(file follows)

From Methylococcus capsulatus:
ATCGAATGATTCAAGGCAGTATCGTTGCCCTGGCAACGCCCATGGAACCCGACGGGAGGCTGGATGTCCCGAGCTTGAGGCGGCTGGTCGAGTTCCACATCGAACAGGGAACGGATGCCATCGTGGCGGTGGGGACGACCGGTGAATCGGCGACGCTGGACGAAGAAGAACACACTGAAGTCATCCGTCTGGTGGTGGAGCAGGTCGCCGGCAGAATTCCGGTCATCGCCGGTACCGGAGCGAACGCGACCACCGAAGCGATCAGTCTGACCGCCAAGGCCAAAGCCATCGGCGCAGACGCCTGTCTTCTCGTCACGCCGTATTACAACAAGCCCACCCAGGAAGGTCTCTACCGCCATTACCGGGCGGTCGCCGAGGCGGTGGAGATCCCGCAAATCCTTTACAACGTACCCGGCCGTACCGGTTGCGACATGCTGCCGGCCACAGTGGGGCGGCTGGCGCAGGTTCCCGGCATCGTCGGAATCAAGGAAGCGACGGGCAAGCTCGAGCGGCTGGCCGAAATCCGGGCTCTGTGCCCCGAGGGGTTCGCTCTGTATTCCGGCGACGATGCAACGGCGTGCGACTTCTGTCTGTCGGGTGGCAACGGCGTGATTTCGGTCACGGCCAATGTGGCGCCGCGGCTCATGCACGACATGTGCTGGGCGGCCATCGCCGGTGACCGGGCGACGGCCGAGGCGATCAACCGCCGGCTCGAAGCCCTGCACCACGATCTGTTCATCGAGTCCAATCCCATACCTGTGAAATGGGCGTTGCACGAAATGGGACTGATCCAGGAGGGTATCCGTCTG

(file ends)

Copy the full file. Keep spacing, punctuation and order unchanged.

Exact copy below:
From Methylococcus capsulatus:
ATCGAATGATTCAAGGCAGTATCGTTGCCCTGGCAACGCCCATGGAACCCGACGGGAGGCTGGATGTCCCGAGCTTGAGGCGGCTGGTCGAGTTCCACATCGAACAGGGAACGGATGCCATCGTGGCGGTGGGGACGACCGGTGAATCGGCGACGCTGGACGAAGAAGAACACACTGAAGTCATCCGTCTGGTGGTGGAGCAGGTCGCCGGCAGAATTCCGGTCATCGCCGGTACCGGAGCGAACGCGACCACCGAAGCGATCAGTCTGACCGCCAAGGCCAAAGCCATCGGCGCAGACGCCTGTCTTCTCGTCACGCCGTATTACAACAAGCCCACCCAGGAAGGTCTCTACCGCCATTACCGGGCGGTCGCCGAGGCGGTGGAGATCCCGCAAATCCTTTACAACGTACCCGGCCGTACCGGTTGCGACATGCTGCCGGCCACAGTGGGGCGGCTGGCGCAGGTTCCCGGCATCGTCGGAATCAAGGAAGCGACGGGCAAGCTCGAGCGGCTGGCCGAAATCCGGGCTCTGTGCCCCGAGGGGTTCGCTCTGTATTCCGGCGACGATGCAACGGCGTGCGACTTCTGTCTGTCGGGTGGCAACGGCGTGATTTCGGTCACGGCCAATGTGGCGCCGCGGCTCATGCACGACATGTGCTGGGCGGCCATCGCCGGTGACCGGGCGACGGCCGAGGCGATCAACCGCCGGCTCGAAGCCCTGCACCACGATCTGTTCATCGAGTCCAATCCCATACCTGTGAAATGGGCGTTGCACGAAATGGGACTGATCCAGGAGGGTATCCGTCTG